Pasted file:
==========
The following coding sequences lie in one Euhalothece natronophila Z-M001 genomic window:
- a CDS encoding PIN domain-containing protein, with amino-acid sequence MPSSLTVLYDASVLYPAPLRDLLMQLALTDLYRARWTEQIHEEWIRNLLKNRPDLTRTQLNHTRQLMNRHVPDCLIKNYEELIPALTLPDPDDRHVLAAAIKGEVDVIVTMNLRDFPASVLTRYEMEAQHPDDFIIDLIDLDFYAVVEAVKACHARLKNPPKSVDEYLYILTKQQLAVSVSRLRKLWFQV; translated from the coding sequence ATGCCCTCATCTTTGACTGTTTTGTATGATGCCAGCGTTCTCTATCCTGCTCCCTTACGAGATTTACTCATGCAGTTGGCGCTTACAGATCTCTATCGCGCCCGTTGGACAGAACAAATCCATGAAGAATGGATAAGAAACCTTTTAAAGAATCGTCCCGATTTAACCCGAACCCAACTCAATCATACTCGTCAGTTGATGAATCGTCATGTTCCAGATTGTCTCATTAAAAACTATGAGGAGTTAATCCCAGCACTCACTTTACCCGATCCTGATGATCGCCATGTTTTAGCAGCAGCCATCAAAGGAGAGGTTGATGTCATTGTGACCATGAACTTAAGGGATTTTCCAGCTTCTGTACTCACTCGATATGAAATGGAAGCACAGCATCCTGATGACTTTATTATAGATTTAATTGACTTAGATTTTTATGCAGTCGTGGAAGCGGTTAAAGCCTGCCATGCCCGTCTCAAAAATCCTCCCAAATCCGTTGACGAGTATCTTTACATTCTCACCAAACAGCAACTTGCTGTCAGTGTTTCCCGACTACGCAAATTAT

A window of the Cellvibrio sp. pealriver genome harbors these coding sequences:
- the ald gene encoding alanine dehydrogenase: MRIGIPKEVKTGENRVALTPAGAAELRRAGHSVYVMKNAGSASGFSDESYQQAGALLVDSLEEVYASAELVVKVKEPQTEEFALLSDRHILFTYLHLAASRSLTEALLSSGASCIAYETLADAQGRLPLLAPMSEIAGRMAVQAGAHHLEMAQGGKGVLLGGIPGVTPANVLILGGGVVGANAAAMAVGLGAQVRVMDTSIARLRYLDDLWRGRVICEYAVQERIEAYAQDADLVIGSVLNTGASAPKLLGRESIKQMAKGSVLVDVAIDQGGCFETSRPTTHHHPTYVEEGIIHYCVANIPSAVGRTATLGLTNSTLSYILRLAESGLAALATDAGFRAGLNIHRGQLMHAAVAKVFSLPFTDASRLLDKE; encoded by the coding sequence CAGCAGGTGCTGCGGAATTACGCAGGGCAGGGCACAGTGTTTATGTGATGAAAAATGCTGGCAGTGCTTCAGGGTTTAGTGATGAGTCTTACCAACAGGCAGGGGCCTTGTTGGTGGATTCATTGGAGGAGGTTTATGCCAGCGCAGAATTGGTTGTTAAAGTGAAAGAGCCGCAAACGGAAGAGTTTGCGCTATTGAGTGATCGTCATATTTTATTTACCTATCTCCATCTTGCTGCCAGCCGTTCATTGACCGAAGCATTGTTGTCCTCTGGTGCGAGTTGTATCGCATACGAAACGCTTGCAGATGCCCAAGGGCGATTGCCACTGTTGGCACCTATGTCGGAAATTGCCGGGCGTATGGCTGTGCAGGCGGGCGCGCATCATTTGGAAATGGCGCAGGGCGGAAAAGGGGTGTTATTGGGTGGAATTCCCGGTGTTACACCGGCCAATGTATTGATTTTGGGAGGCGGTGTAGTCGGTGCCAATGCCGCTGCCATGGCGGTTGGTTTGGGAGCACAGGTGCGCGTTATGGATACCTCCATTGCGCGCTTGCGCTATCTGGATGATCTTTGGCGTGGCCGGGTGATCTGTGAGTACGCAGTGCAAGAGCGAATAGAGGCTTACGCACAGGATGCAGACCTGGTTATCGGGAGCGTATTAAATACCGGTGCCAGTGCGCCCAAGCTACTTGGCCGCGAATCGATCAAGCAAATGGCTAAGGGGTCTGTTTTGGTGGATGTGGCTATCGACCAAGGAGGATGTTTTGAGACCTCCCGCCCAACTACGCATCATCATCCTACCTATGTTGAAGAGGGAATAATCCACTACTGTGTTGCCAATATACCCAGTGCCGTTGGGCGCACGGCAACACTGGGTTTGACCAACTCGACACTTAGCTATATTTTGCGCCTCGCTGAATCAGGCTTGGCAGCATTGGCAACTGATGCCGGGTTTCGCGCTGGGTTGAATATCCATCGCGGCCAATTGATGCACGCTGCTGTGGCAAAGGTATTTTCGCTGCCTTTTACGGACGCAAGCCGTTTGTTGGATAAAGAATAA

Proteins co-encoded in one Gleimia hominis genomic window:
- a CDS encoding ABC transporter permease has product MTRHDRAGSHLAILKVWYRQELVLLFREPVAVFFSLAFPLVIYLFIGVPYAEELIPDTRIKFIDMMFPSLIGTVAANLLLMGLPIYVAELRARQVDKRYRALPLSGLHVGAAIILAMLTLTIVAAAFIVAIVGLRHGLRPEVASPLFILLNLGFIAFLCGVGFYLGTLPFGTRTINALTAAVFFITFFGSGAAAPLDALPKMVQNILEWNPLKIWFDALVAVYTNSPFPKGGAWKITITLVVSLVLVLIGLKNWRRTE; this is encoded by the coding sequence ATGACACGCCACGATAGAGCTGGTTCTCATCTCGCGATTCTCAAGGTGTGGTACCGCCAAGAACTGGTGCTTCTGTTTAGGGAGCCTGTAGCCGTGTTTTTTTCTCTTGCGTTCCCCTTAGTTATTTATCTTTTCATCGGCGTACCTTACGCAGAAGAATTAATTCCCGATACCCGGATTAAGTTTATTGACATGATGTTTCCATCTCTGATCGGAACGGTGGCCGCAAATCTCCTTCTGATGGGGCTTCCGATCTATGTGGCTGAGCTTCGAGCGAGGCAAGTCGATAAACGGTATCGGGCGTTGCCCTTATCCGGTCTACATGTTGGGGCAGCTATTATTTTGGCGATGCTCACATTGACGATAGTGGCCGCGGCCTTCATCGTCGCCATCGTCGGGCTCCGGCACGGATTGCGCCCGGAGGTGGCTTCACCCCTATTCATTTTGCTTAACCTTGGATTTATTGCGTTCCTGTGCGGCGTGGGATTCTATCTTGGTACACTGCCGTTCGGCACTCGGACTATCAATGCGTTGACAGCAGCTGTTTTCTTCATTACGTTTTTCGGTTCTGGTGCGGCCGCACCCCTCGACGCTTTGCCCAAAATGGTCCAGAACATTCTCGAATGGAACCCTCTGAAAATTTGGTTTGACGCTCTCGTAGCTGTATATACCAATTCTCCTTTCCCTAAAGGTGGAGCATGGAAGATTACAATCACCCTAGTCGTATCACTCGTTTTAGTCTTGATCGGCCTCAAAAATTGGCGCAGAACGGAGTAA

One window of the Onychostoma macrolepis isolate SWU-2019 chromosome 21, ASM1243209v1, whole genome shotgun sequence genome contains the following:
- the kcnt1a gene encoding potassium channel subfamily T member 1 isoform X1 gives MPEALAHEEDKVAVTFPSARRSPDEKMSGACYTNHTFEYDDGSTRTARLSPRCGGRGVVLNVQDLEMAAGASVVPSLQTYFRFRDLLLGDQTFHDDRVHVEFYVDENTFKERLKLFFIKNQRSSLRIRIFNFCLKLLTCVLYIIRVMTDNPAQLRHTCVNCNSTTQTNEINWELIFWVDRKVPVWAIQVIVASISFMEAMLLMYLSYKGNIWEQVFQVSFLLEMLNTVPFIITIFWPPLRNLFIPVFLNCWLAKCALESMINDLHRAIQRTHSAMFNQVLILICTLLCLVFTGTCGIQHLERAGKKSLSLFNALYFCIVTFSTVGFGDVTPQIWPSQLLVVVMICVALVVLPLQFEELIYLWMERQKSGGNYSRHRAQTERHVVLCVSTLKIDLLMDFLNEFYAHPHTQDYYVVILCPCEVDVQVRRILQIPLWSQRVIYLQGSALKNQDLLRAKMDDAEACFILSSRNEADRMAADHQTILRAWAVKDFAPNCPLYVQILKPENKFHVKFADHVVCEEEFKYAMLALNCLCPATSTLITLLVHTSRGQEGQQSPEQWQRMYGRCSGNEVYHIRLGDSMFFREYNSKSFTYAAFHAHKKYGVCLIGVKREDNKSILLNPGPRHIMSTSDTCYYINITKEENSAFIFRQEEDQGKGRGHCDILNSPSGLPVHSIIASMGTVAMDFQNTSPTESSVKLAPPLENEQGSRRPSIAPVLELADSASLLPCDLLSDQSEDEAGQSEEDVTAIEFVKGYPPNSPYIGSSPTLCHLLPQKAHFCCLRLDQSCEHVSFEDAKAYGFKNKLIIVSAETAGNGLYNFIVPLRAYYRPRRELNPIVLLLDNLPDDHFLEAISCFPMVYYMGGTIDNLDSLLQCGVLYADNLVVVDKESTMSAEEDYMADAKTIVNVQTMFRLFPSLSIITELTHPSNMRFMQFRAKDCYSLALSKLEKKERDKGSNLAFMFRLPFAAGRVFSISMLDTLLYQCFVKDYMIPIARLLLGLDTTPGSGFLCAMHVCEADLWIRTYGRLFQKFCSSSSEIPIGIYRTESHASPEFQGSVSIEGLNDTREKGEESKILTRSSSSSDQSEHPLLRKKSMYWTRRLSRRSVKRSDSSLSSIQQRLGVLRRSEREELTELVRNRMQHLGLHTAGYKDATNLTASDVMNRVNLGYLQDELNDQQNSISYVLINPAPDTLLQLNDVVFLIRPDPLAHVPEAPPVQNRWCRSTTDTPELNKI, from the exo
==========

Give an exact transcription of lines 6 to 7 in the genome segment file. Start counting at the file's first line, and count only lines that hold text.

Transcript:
- a CDS encoding ABC transporter permease has product MTRHDRAGSHLAILKVWYRQELVLLFREPVAVFFSLAFPLVIYLFIGVPYAEELIPDTRIKFIDMMFPSLIGTVAANLLLMGLPIYVAELRARQVDKRYRALPLSGLHVGAAIILAMLTLTIVAAAFIVAIVGLRHGLRPEVASPLFILLNLGFIAFLCGVGFYLGTLPFGTRTINALTAAVFFITFFGSGAAAPLDALPKMVQNILEWNPLKIWFDALVAVYTNSPFPKGGAWKITITLVVSLVLVLIGLKNWRRTE; this is encoded by the coding sequence ATGACACGCCACGATAGAGCTGGTTCTCATCTCGCGATTCTCAAGGTGTGGTACCGCCAAGAACTGGTGCTTCTGTTTAGGGAGCCTGTAGCCGTGTTTTTTTCTCTTGCGTTCCCCTTAGTTATTTATCTTTTCATCGGCGTACCTTACGCAGAAGAATTAATTCCCGATACCCGGATTAAGTTTATTGACATGATGTTTCCATCTCTGATCGGAACGGTGGCCGCAAATCTCCTTCTGATGGGGCTTCCGATCTATGTGGCTGAGCTTCGAGCGAGGCAAGTCGATAAACGGTATCGGGCGTTGCCCTTATCCGGTCTACATGTTGGGGCAGCTATTATTTTGGCGATGCTCACATTGACGATAGTGGCCGCGGCCTTCATCGTCGCCATCGTCGGGCTCCGGCACGGATTGCGCCCGGAGGTGGCTTCACCCCTATTCATTTTGCTTAACCTTGGATTTATTGCGTTCCTGTGCGGCGTGGGATTCTATCTTGGTACACTGCCGTTCGGCACTCGGACTATCAATGCGTTGACAGCAGCTGTTTTCTTCATTACGTTTTTCGGTTCTGGTGCGGCCGCACCCCTCGACGCTTTGCCCAAAATGGTCCAGAACATTCTCGAATGGAACCCTCTGAAAATTTGGTTTGACGCTCTCGTAGCTGTATATACCAATTCTCCTTTCCCTAAAGGTGGAGCATGGAAGATTACAATCACCCTAGTCGTATCACTCGTTTTAGTCTTGATCGGCCTCAAAAATTGGCGCAGAACGGAGTAA

One window of the Onychostoma macrolepis isolate SWU-2019 chromosome 21, ASM1243209v1, whole genome shotgun sequence genome contains the following: